If your credit union offers automatic bill payment services and reserves the right to cancel those services, take note of Consumer Financial Protection Bureau (CFPB) guidance and the filing of a recent class action lawsuit relating to this issue. It may be time to review your disclosures and practices to ensure your members have appropriate notice that this service can be canceled.
CFPB’s Summer Supervisory Highlights (2023) described how examiners found that servicers of automobile loans were canceling automatic loan payments before the final loan payment was due without giving consumers sufficient notice that the final payment had to be made manually. The examiners considered this to be an unfair act or practice.
This conclusion was based on their finding that the possibility of cancellation was disclosed in “small print” in the electronic funds transfer authorization form at the time of enrollment. Thereafter consumers would enjoy and come to rely on the ease of automatic payments. However, the servicers would cancel the autopay service when the final payment became due without any additional advance notice to consumers, or a reminder that the final payment had to be made automatically. The result is that these final payments were missed, and the affected consumers suffered the assessment of late fees and negative credit reporting.
The CFPB went on to conclude that consumers could not reasonably avoid this injury because they “believed their payments would be processed automatically.” Moreover, they conclude this injury is not outweighed by countervailing benefits to consumers or competition. Therefore, these practices are considered by the CFPB to be unfair.
Note that the CFPB’s conclusion can easily be remediated by providing consumers with notice at the time of enrollment and additional notice prior to canceling the automatic payment service.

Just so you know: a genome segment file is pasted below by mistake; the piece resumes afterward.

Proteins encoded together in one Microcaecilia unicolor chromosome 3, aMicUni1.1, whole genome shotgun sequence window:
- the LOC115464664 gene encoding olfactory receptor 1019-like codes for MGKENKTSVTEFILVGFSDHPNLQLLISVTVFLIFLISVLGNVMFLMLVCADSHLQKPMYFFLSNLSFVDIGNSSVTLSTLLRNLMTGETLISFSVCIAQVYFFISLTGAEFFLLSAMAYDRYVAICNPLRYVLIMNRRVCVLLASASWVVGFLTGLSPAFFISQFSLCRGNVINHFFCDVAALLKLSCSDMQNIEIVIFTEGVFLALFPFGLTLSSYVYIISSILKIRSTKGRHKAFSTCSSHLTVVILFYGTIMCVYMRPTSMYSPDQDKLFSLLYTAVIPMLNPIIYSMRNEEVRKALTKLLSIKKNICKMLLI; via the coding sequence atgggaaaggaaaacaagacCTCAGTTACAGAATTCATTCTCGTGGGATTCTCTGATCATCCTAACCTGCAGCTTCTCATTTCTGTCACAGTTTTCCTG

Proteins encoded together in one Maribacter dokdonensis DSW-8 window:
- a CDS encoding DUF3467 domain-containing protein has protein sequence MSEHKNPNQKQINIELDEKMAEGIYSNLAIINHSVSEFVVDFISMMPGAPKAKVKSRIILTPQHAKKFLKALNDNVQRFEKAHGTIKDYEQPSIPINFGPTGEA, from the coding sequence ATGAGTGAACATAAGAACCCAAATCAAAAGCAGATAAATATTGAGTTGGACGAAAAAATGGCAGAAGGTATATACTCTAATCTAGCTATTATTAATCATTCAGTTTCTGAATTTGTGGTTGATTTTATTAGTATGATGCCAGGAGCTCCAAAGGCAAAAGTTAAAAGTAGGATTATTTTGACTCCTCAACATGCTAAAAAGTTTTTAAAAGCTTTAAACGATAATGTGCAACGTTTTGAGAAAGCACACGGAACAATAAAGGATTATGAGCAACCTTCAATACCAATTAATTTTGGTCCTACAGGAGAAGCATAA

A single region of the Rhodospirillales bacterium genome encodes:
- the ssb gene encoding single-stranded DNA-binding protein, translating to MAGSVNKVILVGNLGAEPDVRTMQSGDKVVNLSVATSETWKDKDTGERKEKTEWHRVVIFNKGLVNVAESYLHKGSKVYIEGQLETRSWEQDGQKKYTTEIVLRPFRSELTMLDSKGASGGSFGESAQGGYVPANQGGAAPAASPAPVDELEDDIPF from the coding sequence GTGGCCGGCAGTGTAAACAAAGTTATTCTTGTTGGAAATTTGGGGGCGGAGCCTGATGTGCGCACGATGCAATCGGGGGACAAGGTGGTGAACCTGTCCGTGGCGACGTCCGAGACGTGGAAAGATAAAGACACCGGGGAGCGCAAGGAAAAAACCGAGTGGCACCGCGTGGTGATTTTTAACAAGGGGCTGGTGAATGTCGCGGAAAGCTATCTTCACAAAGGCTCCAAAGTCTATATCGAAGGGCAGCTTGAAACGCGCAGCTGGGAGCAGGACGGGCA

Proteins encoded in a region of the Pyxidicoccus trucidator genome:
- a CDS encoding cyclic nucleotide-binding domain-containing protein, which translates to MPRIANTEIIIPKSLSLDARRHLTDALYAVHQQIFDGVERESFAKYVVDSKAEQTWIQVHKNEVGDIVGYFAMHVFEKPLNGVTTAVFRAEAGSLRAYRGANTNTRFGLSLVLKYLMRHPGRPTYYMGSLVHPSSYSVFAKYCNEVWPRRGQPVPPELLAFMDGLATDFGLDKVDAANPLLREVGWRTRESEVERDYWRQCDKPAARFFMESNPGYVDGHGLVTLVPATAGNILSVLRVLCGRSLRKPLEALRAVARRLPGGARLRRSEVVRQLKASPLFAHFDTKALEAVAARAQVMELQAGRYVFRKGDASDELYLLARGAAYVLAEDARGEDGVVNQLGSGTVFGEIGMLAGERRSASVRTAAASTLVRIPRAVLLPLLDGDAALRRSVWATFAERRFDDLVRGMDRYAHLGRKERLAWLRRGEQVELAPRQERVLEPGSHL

Class Action Lawsuit
Following the CFPB’s lead, a class action lawsuit, Chen v. Bank of America Corporation (Case No. 23-cv-1762-LAB-DEB (S.D. Cal.), was recently filed and is currently pending in San Diego, California federal court, alleging violations of California’s Consumer Legal Remedies Act, False Advertising Law, and Unfair Competition Law based on similar facts.
The Plaintiff demands class-wide relief, including damages, from fees assessed by Bank of America on its Bill Pay autopay service (“Bill Pay”) for its credit card accounts.
Plaintiff alleges that Bank of America engages in unlawful business practices because it does not provide its customers with any notice that Bill Pay will be cancelled if their credit card account becomes inactive. Specifically, Plaintiff claims that the advertisements, promotional and instructional materials for Bill Pay do not mention that customers must maintain an active credit card account in order for that account to qualify for Bill Pay. Apparently, the enrollment disclosures were also silent on the issue. Moreover, Bank of America’s credit card agreement failed to disclose that Bill Pay will be cancelled due to credit card inactivity.
Plaintiff claims that it relied on Bill Pay to make regular payments as needed and that after the Bill Pay was cancelled without notice, payments were missed. This resulted in late fees being assessed and negative credit reporting.
Bank of America filed an answer to the complaint containing a general denial to the allegations, so we will have to stay tuned to see whether the Plaintiff’s allegations turn out to be true and whether Bank of America is required to take any action to remediate the alleged damages. The next hearing is scheduled for the middle of December 2023.
The offensive behavior described here is not necessarily that late fees may have been assessed, or that an overdue account received a negative credit report. Instead, it appears to be that the consumer did not receive adequate, or any, warning that their automatic payments would be cancelled. It stands to reason that if these same consumers had received reasonable notice prior to the cancelation of their automatic payments, then perhaps they could have taken action to prevent their account from becoming delinquent.
Credit unions that offer automatic bill payment services should review their advertisements, enrollment disclosures and any materials intended to inform members about these services, to ensure that they disclose any conditions for the continuation of the service.
If your credit union cancels or suspends its bill payment services for any reason, then consider providing your members with an additional written warning, including any appropriate payment options, with enough advance notice to give your member an opportunity remain current on their payment obligations.
Article by Haydee Hooten, partner at Moore, Brewer & Wolfe.